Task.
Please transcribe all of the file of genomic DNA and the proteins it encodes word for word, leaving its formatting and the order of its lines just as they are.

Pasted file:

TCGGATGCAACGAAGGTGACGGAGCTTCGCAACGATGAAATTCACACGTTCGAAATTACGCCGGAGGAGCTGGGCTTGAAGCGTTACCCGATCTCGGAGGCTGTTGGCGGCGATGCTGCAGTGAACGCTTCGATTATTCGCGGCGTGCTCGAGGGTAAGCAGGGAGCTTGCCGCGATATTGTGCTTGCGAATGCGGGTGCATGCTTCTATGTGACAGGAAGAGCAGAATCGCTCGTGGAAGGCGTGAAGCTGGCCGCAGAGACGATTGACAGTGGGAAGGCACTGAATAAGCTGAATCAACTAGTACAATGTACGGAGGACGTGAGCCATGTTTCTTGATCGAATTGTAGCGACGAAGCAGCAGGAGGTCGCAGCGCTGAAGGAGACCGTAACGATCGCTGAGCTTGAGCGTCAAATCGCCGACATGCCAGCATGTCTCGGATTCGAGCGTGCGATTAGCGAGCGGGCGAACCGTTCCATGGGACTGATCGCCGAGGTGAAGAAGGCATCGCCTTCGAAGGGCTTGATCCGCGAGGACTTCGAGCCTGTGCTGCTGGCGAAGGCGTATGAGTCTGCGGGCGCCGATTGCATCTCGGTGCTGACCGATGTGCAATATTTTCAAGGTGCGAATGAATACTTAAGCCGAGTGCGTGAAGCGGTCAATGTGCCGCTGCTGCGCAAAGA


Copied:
TCGGATGCAACGAAGGTGACGGAGCTTCGCAACGATGAAATTCACACGTTCGAAATTACGCCGGAGGAGCTGGGCTTGAAGCGTTACCCGATCTCGGAGGCTGTTGGCGGCGATGCTGCAGTGAACGCTTCGATTATTCGCGGCGTGCTCGAGGGTAAGCAGGGAGCTTGCCGCGATATTGTGCTTGCGAATGCGGGTGCATGCTTCTATGTGACAGGAAGAGCAGAATCGCTCGTGGAAGGCGTGAAGCTGGCCGCAGAGACGATTGACAGTGGGAAGGCACTGAATAAGCTGAATCAACTAGTACAATGTACGGAGGACGTGAGCCATGTTTCTTGATCGAATTGTAGCGACGAAGCAGCAGGAGGTCGCAGCGCTGAAGGAGACCGTAACGATCGCTGAGCTTGAGCGTCAAATCGCCGACATGCCAGCATGTCTCGGATTCGAGCGTGCGATTAGCGAGCGGGCGAACCGTTCCATGGGACTGATCGCCGAGGTGAAGAAGGCATCGCCTTCGAAGGGCTTGATCCGCGAGGACTTCGAGCCTGTGCTGCTGGCGAAGGCGTATGAGTCTGCGGGCGCCGATTGCATCTCGGTGCTGACCGATGTGCAATATTTTCAAGGTGCGAATGAATACTTAAGCCGAGTGCGTGAAGCGGTCAATGTGCCGCTGCTGCGCAAAGA